By Stuart Rutherford, Honorary Research Fellow at Global Development Institute
In an earlier article in this series about the findings of a daily ‘financial diary’ research project in Bangladesh, we looked at the spending patterns of households (“What do poor households spend their money on?”). Here, we zoom in on their biggest expenditures, using daily data for 40 ‘core’ diarists for the period from mid May 2015 to end July 2017.
We begin with a chart that sets out, for each diarist, their single biggest expenditure during the whole of the time we have been tracking them.
As a way of checking how unusual these biggest-of-all expenditures are for the households, we show the average value of their ten biggest expenditures: in some cases (17, 23, 33 and 37 notably) we see that the biggest ever expenditure was several times bigger than other big expenditures they made. read more…
By Osman Ouattara, Global Development Institute; Eric Strobl, École Polytechnique; Jan Vermeiren, Kinetic Analysis Corporation and Stacia Yearwood, Caribbean Catastrophe Risk Insurance Facility.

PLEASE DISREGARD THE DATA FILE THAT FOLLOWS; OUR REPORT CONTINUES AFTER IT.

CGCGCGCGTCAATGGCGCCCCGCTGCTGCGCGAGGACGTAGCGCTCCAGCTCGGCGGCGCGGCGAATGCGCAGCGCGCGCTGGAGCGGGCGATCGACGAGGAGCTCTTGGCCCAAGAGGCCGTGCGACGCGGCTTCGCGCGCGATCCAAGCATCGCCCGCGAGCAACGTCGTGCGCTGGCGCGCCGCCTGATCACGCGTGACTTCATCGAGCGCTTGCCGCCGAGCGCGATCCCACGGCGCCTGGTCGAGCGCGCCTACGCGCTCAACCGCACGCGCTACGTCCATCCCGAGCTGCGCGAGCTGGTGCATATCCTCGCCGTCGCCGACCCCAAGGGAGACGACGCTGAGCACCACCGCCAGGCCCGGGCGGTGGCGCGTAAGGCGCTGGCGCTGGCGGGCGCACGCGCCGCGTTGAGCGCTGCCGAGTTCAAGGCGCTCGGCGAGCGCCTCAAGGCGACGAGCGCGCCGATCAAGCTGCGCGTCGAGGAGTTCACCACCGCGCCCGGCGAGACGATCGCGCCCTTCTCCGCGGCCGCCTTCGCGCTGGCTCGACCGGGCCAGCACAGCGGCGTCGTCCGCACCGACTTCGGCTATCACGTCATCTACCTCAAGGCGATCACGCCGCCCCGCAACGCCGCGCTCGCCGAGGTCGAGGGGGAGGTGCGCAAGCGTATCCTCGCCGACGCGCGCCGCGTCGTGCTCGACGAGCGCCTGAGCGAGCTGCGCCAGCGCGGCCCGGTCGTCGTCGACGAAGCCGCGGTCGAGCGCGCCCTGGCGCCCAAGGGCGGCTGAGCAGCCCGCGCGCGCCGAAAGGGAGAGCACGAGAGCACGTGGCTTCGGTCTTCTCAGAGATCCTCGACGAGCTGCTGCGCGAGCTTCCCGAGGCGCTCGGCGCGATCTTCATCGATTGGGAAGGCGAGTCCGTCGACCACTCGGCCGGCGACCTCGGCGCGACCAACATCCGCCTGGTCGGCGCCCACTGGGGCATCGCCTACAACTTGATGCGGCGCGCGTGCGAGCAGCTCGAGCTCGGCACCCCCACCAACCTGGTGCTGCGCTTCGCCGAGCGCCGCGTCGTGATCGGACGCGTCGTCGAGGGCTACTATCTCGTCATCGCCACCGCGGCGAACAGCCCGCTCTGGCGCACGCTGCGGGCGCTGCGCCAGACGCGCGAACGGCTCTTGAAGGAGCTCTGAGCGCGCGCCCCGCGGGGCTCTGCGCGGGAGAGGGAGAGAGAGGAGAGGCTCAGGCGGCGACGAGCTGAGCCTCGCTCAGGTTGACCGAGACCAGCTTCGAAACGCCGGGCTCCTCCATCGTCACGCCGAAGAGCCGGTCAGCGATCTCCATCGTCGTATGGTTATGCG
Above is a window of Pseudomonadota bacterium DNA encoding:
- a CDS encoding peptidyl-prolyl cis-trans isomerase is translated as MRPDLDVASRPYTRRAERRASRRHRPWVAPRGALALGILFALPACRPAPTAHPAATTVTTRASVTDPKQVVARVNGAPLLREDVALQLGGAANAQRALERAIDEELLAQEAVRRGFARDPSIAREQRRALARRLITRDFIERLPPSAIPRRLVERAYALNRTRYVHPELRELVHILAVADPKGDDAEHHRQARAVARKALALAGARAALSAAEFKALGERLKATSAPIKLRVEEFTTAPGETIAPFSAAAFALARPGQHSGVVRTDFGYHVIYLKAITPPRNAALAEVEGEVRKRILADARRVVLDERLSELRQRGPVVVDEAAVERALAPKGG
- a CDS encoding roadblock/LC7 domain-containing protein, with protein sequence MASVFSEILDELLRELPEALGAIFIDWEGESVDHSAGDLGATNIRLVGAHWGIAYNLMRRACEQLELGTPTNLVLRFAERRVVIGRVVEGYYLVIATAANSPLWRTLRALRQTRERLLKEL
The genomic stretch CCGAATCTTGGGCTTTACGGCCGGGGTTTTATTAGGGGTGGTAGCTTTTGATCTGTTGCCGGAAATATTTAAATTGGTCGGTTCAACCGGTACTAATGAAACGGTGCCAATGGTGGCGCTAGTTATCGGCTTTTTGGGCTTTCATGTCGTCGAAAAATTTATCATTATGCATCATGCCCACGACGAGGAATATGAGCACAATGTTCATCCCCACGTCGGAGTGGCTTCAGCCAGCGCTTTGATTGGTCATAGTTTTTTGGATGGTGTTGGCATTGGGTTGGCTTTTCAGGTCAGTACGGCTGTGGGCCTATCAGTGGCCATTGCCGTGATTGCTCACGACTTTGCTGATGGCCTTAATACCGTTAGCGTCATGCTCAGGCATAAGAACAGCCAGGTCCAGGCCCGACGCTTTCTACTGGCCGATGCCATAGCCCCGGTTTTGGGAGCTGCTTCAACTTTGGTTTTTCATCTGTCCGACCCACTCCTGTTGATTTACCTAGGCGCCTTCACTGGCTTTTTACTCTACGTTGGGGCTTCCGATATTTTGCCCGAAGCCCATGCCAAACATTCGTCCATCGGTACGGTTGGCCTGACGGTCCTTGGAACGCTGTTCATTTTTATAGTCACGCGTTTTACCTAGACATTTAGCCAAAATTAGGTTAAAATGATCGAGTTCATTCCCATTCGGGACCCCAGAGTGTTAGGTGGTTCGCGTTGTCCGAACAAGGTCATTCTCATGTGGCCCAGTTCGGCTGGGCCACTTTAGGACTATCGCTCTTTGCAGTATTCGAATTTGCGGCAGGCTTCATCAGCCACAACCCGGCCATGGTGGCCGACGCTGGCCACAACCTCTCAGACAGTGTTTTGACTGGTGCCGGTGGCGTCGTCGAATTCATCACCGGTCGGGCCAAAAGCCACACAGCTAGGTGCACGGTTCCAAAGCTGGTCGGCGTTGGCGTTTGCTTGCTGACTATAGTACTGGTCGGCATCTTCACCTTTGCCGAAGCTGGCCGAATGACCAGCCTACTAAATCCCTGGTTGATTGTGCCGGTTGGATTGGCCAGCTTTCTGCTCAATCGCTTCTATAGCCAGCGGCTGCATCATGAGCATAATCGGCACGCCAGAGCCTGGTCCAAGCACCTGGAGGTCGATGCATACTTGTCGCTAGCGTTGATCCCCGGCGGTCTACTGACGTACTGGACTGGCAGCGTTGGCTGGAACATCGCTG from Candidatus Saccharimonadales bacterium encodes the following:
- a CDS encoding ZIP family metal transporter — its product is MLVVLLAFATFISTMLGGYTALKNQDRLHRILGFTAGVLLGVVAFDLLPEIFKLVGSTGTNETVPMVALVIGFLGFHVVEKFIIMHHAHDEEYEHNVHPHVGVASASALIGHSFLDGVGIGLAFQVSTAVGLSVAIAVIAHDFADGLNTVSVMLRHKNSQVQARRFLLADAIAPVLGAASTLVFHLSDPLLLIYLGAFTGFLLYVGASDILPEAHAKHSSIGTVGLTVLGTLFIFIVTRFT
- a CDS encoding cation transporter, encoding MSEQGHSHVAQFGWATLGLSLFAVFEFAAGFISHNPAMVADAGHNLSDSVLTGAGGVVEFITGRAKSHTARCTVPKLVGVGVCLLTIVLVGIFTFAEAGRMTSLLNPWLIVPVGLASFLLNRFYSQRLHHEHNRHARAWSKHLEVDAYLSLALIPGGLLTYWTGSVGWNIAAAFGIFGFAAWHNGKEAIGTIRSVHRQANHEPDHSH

This blog first appeared on the Global Development Institute blog in January 2016.
Worryingly losses associated with tropical storms have risen considerably over the last few decades and are currently estimated to be about $US 26 billion a year. Moreover, some predict that the intensity of these phenomena may increase with climate change. In this regard, arguably the small disaster prone island economies in the Caribbean are particularly vulnerable, as their limited budgetary capacity prevents them from establishing sufficient financial reserves to absorb such potentially large negative shocks.
Added to this, their high level of debt restricts their ability to access credit in the aftermath of a natural disaster, while high transaction costs associated with the relatively small market restricts access to private catastrophe insurance covering potential losses. International aid also does not provide a solution since, when it comes, it is often too little and too late. read more…